Virtual Counselling Helps Migrants Learn More about Return Options from Germany

IOM counsellors from eight African and Asian countries and German return counsellors at a joint workshop in Berlin, working on connecting pre-departure counselling with reintegration and how to reach better communities. Photo: IOM 

Berlin – Making the decision on whether to leave one’s country of origin is rarely one migrants take lightly. Deciding whether to go back home can be equally challenging. A project called Virtual Counselling, recently introduced in Germany, can help address migrants’ concerns.   

Migrants in Germany considering a return to their countries of origin can now contact IOM staff in several African and Asian countries to learn about return and reintegration options.    

Migrants can call and message IOM staff in nine countries of origin to speak in their native language about what reintegration is going to look like in their individual case. Those countries are Armenia, Bangladesh, Ghana, Guinea, Ethiopia, Iraq, Nigeria, The Gambia and Pakistan.  

Via social media and online messaging services, IOM staff inform callers about all available reintegration options in each country. This can include, for example, financial assistance for a business start-up, support for housing or medical needs, psychosocial counselling or job counselling.   

This pilot project is financed by the German Federal Office for Migration and Refugees. Since the start of the project, more than 250 virtual counselling sessions have taken place.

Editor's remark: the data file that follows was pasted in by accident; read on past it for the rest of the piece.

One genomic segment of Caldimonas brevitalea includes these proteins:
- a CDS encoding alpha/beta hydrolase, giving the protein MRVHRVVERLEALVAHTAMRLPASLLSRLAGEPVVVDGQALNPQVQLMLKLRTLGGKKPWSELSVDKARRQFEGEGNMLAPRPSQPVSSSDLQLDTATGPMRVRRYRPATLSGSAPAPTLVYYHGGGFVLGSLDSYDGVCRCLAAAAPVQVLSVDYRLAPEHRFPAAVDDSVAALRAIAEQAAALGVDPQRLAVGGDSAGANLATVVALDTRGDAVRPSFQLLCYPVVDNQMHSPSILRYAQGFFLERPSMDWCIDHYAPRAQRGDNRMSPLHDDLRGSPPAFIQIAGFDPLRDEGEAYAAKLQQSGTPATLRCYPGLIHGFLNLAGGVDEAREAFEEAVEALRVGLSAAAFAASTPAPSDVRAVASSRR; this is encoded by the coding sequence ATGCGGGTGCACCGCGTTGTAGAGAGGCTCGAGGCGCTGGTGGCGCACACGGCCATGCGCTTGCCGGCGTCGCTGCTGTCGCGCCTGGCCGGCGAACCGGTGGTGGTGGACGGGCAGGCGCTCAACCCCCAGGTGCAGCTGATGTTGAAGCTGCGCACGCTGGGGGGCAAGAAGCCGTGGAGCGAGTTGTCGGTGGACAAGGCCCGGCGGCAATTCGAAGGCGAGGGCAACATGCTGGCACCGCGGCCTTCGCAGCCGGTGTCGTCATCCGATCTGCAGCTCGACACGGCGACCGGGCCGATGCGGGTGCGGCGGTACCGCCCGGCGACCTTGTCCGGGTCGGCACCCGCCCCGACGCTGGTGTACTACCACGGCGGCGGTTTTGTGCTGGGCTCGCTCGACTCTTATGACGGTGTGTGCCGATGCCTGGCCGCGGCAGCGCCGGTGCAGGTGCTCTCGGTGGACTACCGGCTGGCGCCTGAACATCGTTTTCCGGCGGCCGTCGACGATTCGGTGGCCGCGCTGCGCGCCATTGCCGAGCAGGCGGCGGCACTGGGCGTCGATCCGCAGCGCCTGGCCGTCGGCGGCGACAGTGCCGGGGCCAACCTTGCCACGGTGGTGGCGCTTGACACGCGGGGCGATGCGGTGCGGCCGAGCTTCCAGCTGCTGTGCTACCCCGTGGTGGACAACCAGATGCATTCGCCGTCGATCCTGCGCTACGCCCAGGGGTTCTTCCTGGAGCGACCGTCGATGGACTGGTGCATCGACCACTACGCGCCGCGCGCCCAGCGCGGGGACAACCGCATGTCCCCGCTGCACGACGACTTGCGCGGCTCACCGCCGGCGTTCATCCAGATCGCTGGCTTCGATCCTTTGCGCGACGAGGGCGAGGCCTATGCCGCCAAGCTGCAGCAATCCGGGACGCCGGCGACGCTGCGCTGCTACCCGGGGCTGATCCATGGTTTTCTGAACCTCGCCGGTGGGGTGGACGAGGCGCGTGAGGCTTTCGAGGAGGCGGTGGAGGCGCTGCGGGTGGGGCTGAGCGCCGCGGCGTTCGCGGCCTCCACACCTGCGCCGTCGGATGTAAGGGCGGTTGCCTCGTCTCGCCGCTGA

Kobby Benjie is a Ghanaian returnee, who was supported by IOM. “The possibility to talk to a fellow countryman on WhatsApp and ask questions about returning home, is a great help for Ghanaians in Germany,” he explained.   

One reintegration officer at IOM Nigeria, Jude Okoye Jonathan, added: “We get calls from migrants in Germany who had just started to consider a voluntary return and would like to get a first idea of their options. Migrants also ask concrete questions about reintegration support in their countries.”   

He explained: “They trust us, because we speak their language and we are directly at the location where they plan to return to.”  

In Germany, IOM engages with diaspora and important multipliers to raise awareness among migrants about this new counselling offer and to increase trust and transparency in a field active with multiple programmes and stakeholders.   

“It is crucial for a successful reintegration to connect the two ends of the voluntary return process,” said one German return counsellor, who often refers migrants to the new Virtual Counselling. “I very much appreciate this type of collaboration between sending and receiving countries.”   

“With Virtual Counselling, we are able to reach migrants outside of the traditional return counselling structure,” added Monica Goracci, Chief of IOM’s Mission in Germany.   

Around 50 per cent of the migrants who had a virtual counselling session so far, had not yet visited a counselling centre in Germany.    

“Access to timely, unbiased and reliable information is essential to dignified voluntary return and sustainable reintegration, allowing migrants to make an informed decision and take ownership of the voluntary return process in full respect of their human rights and regardless of their status,” IOM’s Goracci added.  

For more information, please contact Sabine Lehmann at IOM Germany, Tel: +49 30 27877817, Email: